About the Author

Alice Munro grew up in Wingham, Ontario, and attended the University of Western Ontario. She has published thirteen collections of stories as well as a novel, Lives of Girls and Women, and two volumes of Selected Stories. During her distinguished career she has been the recipient of many awards and prizes, including three of Canada’s Governor General’s Literary Awards and two of its Giller Prizes, the Rea Award for the Short Story, the Lannan Literary Award, England’s W. H. Smith Book Award, the National Book Critics Circle Award, and the Man Booker International Prize. In 2013 she was awarded the Nobel Prize for Literature. Her stories have appeared in The New Yorker, The Atlantic Monthly, The Paris Review, Granta, and other publications, and her collections have been translated into thirteen languages. She lives in Clinton, Ontario, near Lake Huron.

Discussion Guides

1. “No Advantages”
Visiting the graveyard of Ettrick Church, Munro finds the tombstone of her great-great-great-great grandfather, and is struck with a feeling that “Past and present lumped together here made a reality that was commonplace and yet disturbing beyond anything I had imagined” [p. 7]. What is disturbing about this merging of past and present?

2. “The View from Castle Rock”
Agnes is a willful, sexually alert woman, trapped in her fate as a woman and mother [p. 72]. She is married to Andrew Laidlaw although she had been involved with his brother James [p. 67], who has already gone out to Nova Scotia. Andrew, we are told, “was the one that she needed in her circumstances” [p. 55]. What might her circumstances have been? In what ways does Agnes seem to embody the desires and frustrations of women in her time, and possibly in our time?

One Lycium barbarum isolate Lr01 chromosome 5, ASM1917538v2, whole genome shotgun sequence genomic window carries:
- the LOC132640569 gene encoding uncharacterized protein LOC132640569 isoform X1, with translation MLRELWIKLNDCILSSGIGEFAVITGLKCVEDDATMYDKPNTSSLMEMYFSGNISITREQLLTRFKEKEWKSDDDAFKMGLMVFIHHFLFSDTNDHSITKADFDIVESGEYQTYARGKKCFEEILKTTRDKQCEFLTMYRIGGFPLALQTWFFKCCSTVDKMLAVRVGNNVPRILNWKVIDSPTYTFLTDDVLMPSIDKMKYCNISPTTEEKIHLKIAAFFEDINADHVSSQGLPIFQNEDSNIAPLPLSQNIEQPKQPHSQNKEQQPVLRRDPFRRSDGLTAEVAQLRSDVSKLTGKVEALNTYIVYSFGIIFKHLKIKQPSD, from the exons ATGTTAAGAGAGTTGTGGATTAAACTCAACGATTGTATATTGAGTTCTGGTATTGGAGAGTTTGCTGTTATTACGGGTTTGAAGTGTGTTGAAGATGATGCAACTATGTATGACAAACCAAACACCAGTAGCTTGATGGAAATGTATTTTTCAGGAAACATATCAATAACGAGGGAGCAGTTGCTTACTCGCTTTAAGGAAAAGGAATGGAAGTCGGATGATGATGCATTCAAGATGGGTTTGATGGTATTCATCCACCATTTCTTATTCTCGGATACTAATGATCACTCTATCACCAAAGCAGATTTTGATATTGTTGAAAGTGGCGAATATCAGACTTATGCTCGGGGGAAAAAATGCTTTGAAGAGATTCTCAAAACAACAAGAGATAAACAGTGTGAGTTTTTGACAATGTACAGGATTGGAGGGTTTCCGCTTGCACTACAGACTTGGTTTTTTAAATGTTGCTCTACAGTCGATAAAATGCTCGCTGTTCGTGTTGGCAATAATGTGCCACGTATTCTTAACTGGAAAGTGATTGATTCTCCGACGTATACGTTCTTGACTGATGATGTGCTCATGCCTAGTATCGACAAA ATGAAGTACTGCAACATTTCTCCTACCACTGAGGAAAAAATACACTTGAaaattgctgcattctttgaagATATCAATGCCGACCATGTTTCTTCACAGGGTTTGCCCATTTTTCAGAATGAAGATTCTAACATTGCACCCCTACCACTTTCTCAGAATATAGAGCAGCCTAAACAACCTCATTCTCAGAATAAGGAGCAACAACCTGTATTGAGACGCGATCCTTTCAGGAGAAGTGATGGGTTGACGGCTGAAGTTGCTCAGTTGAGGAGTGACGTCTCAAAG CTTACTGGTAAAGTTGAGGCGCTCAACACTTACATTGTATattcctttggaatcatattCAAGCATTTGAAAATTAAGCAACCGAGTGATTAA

3. Why does the old James mention “the curse of Eve” with regard to Agnes [pp. 44-45]? Discuss Munro’s prose in the paragraphs describing Agnes’ childbirth [pp. 46-47]. What is most effective, moving, or realistic about this scene?

4. Though Walter refuses Nettie’s father’s offer of work and in doing so refuses to commit himself to Nettie, in later life “he will find that she is a source of happiness, available to him till the day he dies.” He imagines her “acquiring a tall and maidenly body, their life together. Such foolish thoughts as a man may have in secret” [p. 78]. Why does Walter pass up this offer?

5. James Laidlaw has wanted all his life to go to America with his family [p. 62]; why, once he is on the ship, does he lose interest? Why does he become, on the ship, so profoundly and comically a man of Ettrick? What do his letters home [pp. 82-84] tell us about him?

6. Munro writes, “I am surely one of the liars the old man talks about, in what I have written about the voyage. Except for Walter’s journal, and the letters, the story is full of my invention” [p. 84]. Discuss the ways in which factual evidence [pp. 84-87] and imaginative embellishment work together in this story, as well as the effect of this mingling.

7. “Illinois”
Andrew muses on what it was in America that had suited his brother Will and also possibly contributed to his early death: “there was something about all this rushing away, losing oneself entirely from family and past, there was something rash and self-trusting about it that might not help a man, that might put him more in the way of such an accident, such a fate” [p. 110].  Does the collection draw distinctions between those who remain attached to family, even in a new land, and those who are more eager to cut their ties?

8. “The Wilds of Morris Township”